NASA's Jet Propulsion Laboratory publishes news of a proposed technique to use a cloud of laser-controlled glitter to work as a space telescope for imaging exoplanets. It's called Orbiting Rainbows. We approve.
Standard telescopes use solid mirrors to image far-away objects. But the large, complex mirrors needed for astronomy can be quite expensive and difficult to construct. Their size and weight also add to the challenges of launching a space telescope in the first place.
A concept called Orbiting Rainbows seeks to address these issues. Researchers propose using clouds of reflective glitter-like particles in place of mirrors to enable a telescope to view stars and exoplanets. The technology would enable high-resolution imaging at a fraction of the cost.
"It's a floating cloud that acts as a mirror," said Marco Quadrelli from JPL, the Orbiting Rainbows principal investigator. "There is no backing structure, no steel around it, no hinges; just a cloud."
In the proposed Orbiting Rainbows system, the small cloud of glitter-like grains would be trapped and manipulated with multiple laser beams. The trapping happens because of pressure from the laser light — specifically, the momentum of photons translates into two forces: one that pushes particles away, and another that pushes the particles toward the axis of the light beam. The pressure of the laser light coming from different directions shapes the cloud and pushes the small grains to align in the same direction. In a space telescope, the tenuous cloud would be formed by millions of grains, each possibly as small as fractions of a millimeter in diameter.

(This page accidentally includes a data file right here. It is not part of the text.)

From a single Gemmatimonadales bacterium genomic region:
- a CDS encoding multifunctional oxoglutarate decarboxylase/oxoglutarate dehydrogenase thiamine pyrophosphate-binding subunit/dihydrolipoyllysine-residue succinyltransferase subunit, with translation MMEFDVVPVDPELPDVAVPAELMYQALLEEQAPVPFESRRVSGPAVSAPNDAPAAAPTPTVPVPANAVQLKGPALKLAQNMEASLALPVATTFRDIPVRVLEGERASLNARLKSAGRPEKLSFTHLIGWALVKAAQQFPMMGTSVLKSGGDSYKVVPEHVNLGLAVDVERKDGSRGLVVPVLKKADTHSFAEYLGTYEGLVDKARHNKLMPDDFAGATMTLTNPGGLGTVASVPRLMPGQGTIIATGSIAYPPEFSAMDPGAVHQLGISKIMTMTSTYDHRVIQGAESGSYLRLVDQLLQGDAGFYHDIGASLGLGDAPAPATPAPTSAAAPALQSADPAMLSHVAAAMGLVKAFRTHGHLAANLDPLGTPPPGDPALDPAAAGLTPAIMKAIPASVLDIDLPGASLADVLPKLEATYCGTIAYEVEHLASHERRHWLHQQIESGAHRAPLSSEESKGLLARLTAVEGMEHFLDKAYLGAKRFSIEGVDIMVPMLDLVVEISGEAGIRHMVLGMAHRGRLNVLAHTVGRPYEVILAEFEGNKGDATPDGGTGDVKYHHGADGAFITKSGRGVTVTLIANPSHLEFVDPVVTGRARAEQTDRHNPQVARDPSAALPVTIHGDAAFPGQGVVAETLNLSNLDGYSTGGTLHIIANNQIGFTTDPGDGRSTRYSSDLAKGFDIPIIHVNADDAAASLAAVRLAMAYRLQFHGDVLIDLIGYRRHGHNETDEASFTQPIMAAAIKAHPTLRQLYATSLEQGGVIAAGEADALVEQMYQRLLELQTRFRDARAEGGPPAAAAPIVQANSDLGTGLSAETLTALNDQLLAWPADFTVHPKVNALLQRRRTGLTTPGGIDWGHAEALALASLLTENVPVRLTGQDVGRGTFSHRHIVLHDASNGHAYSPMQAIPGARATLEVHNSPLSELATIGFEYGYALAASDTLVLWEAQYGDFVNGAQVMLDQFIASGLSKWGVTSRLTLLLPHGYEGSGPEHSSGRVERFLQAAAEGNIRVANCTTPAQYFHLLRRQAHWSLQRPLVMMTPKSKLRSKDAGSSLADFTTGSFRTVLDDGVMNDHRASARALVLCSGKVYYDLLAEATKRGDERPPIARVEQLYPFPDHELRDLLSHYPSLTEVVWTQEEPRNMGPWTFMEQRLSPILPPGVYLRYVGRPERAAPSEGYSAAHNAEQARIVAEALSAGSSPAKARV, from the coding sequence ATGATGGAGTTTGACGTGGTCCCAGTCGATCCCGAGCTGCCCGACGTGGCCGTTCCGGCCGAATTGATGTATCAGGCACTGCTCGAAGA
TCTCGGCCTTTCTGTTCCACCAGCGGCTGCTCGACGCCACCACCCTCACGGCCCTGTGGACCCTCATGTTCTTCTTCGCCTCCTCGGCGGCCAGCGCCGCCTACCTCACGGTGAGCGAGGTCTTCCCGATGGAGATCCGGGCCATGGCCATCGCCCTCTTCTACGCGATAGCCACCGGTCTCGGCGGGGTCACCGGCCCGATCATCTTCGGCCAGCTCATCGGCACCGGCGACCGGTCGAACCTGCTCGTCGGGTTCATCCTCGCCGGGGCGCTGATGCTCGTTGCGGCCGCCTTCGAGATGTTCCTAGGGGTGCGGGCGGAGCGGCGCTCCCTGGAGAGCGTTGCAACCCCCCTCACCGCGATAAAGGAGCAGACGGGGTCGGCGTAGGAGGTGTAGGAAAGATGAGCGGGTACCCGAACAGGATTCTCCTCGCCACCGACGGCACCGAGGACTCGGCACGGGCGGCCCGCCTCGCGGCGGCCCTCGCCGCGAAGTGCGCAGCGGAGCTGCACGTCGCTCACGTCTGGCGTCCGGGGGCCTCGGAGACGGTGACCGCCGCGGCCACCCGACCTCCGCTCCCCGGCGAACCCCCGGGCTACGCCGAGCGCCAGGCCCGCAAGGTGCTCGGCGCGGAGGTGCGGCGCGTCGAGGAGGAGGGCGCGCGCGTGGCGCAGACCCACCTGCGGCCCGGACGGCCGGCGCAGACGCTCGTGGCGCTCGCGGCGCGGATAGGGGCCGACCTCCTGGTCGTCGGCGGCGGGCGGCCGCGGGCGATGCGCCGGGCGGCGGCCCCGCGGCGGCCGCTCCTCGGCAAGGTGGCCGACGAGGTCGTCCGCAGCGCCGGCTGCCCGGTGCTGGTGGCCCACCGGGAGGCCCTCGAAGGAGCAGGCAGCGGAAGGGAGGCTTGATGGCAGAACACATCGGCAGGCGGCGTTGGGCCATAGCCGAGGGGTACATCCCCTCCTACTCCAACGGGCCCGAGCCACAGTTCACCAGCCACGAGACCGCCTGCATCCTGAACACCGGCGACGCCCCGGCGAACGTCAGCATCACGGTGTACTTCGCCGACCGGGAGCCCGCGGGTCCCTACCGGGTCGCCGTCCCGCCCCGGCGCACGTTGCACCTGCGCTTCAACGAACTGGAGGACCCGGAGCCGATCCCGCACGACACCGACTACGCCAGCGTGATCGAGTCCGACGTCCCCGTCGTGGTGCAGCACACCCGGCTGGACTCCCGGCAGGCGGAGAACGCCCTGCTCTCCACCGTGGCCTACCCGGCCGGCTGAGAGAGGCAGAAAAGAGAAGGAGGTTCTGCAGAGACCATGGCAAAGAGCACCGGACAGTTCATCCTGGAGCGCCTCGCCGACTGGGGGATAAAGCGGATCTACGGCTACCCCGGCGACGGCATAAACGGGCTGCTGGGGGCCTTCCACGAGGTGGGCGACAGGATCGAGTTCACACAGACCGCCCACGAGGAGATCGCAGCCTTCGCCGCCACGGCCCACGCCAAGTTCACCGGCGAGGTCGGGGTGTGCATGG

Such a telescope would have a wide adjustable aperture, the space through which light passes during an optical or photographic measurement; in fact, it might lead to possibly larger apertures than those of existing space telescopes.
It would also be much simpler to package, transport and deploy, than a conventional space telescope.
"You deploy the cloud, trap it and shape it," Quadrelli said.
Nature is full of structures that have light-scattering and focusing properties, such as rainbows, optical phenomena in clouds, or comet tails. Observations of these phenomena, and recent laboratory successes in optical trapping and manipulation have contributed to the Orbiting Rainbows concept. The original idea for a telescope based on a laser-trapped mirror was proposed in a 1979 paper by astronomer Antoine Labeyrie at the College de France in Paris.
Now, the Orbiting Rainbows team is trying to identify ways to manipulate and maintain the shape of an orbiting cloud of dust-like matter using laser pressure so it can function as an adaptive surface with useful electromagnetic characteristics, for instance, in the optical or radar bands.
Because a cloud of glitter specks is not a smooth surface, the image produced from those specks in a telescope will be noisier — with more speckled distortion — than what a regular mirror would generate. That's why researchers are developing algorithms to take multiple images and computationally remove the speckle effect from the glitter.
More on the story here: "Glitter Cloud May Serve As Space Mirror" [jpl.nasa.gov]